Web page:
Rap
 

Hot Karl: The Great Escape

Distributed by Headless Heroes

Parental Advisory for explicit lyrics

Reviewed by Jon Minners

I love rap music style=.  Ever since I was a kid in the Bronx growing up in the 80's style=, I have been hooked to the sound, rhythm and rhymes that have made Hip Hop style= the hottest form of musical entertainment on the market.  So, I created the JPMessiah gimmick whose original writing can be found on these pages.  I canít rap about bling bling and bitches, because I never lived the life of a rapper and now I have a rap star I can look up toÖwell, sort of. 

See, rap influenced other white kids it was not supposed to, like Eminem style=, who got his material from living on the mean streets of 8 Mile style=, but you had to know that shows like Yo! MTV Raps and national tours from Run DMC style= would lead to the discovery of rap in the suburbs, where Jensen-Gerard Karp, a young kid who grew up in Calabasas. CA style=, a secluded suburb only a few miles away from the Malibu beaches style= discovered his affinity for rap.  He listened to N.W.A. style= and Slick Rick style=, never relating to their subject matter or lifestyle, but loving the art form and eventually writing lyrics about the life he knew, which is far different from the life on the streets.

Under the Hot Karl style= persona (go find out what Hot Karl means), the aspiring rapper would call into a Los Angeles style= radio show to rap on the Roll Call competition, where he lasted a record 30 days on air to become the all-time champion and create a surprising buzz in LA. This would lead to Karl being signed by Interscope Records style= and the creation of his debut CD, Your Housekeeper Hates You, which included guest appearances by Redman style=, Fabolous style=, DJ Quik style=, Mya style=, Sugar Ray style=, DJ Clue style= and MC Serch style=.  But Interscope decided not to release the CD commercially due to scheduling conflicts, and Karl requested to be released from his deal, returning to the underground scene, which is fast becoming the place where real MCs go. 

Karl has signed with EMI Publishing style= and has seen his music and likeness appear in NBA Live 2003 style=, but the big news is the release of his new CD, The Great Escape style=.  Music from this CD, which I caught on an episode of G4ís Attack of the Show, is very different from the music you hear on your everyday rap CD.  First, his voice; Hot Karl sounds like a white guy and it can be irritating at first, because he sounds like a preppy white guy, a nerdy, preppy white guy, at that, but if you listen to the music and are a real fan of rap, you will appreciate the rhymes, the beats and the message in the lyrics.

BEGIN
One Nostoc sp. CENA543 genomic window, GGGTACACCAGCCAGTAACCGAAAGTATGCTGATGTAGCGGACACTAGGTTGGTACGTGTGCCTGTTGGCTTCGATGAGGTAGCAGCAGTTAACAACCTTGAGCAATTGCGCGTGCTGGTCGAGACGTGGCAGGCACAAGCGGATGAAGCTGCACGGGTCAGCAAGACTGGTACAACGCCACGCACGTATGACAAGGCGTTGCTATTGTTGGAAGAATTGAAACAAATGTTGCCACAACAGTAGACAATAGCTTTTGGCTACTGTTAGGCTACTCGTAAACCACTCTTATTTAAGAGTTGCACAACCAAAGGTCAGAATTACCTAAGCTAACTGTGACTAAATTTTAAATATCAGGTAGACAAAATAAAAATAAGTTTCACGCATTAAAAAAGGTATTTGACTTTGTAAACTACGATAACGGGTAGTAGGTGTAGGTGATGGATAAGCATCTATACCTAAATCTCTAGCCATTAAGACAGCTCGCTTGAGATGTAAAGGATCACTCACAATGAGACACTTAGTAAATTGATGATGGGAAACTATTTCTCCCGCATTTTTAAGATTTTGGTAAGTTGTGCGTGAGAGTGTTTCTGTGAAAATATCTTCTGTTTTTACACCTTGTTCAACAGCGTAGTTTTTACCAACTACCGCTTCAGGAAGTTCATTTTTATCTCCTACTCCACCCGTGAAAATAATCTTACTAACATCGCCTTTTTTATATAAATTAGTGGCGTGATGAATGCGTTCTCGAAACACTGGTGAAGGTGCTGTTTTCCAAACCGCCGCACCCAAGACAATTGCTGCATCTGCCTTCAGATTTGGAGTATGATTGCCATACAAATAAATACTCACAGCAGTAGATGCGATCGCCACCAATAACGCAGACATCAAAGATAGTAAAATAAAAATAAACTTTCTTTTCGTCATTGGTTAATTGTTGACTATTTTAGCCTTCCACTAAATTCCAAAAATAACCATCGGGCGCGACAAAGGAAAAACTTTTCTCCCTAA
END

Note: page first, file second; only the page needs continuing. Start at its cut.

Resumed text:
The first song, Let's Talk style=, features MC Serch and a discussion about how to make it in the industry.  Karl makes it clear that he doesnít want to be just another gimmick used because he is white and from the suburbs.  Karl would rather rap about the 80ís or 90ís than rap about booty shaking bitches.  Karl is definitely a rapper from my generation.  In Kerk Gybson style=, there is an awesome hook, of course, sung by a girl with a beautiful voice (Iím still a sucker for that): "I remember not too long ago/When Facts of Life style= was my favorite show/Could have sworn it was only yesterday/But I know that itís gone/So I pretend that today itís the same."  Then Karl gets busy with one of my favorite raps, ďTransformers style= were more than meets the eye/we called 867-5309 style=/And we hoped weíd get Jenny/But no, we never did/We got cassette singles and Garbage Pail Kids style=/Rainbow Brite style= was the girlís favorite toy/And Tetris style= was the shit for the first Gameboy style=.Ē  Karl proceeds to shout out everyone from Bo Jackson style= to Rick Rude style= and the Junkyard Dog style= in a song that definitely brought me back.  Oh, memories. 

Butterface style= makes fun of girls who look good from far, but look far from good, who have a banginí body, but a George Foreman Grill style=.  And he calls out Mya, Sarah Jessica Parker style=, Lisa Marie Presley style= and Serena Williams style= as best describing this principle. Damn, thatís harsh.  You got to love it.  And then there are songs like Home Sweet Home style=, Just Like Me & You style= and Dreamin' style=, which discuss the problems with growing up in the burbs, where image is everything and if you are not living the life of Paris Hilton or whoever, you are nothing.  What girls will do to succeed is actually type sad and I applaud Karl for examining how not all is good in his ďhood.Ē  I also like the 80ís rock feel that is added to Dreaminí.  It was refreshingly different. 

Back/Forth style= is a catchy song with a great hook (Back/Forth Ė See/Saw Ė Come on Baby/Take it raw), but it also has a great beat and a really good flow.  However, one of the best tracks has to be I've Heard style= where Karl attacks his critics.  "Iíve heard I copy Eminem with everything I write/But I guess thereís worse rappers that a cat can sound like/Iíve heard Iím just a gimmick/that cashes in on a fad/Iíve heard that independent means Iím not good enough/If itís not on MTV style=/then my whole album must suck/Iíve heard Iím either selling four million/or just four/Iím that dude you love to hate/but that dude you canít ignore." 

Even the skits are funny, attacking the whole mainstream vs. underground rap game.  Hot Karl is definitely making his mark on the industry.  He is an inspiration; a man who walked away from his dream, because he knew what was right.  Hot Karl is going to have another chance at success, but when he does make it, it will be his way Ė The Frank Sinatra style= of rap. 

 

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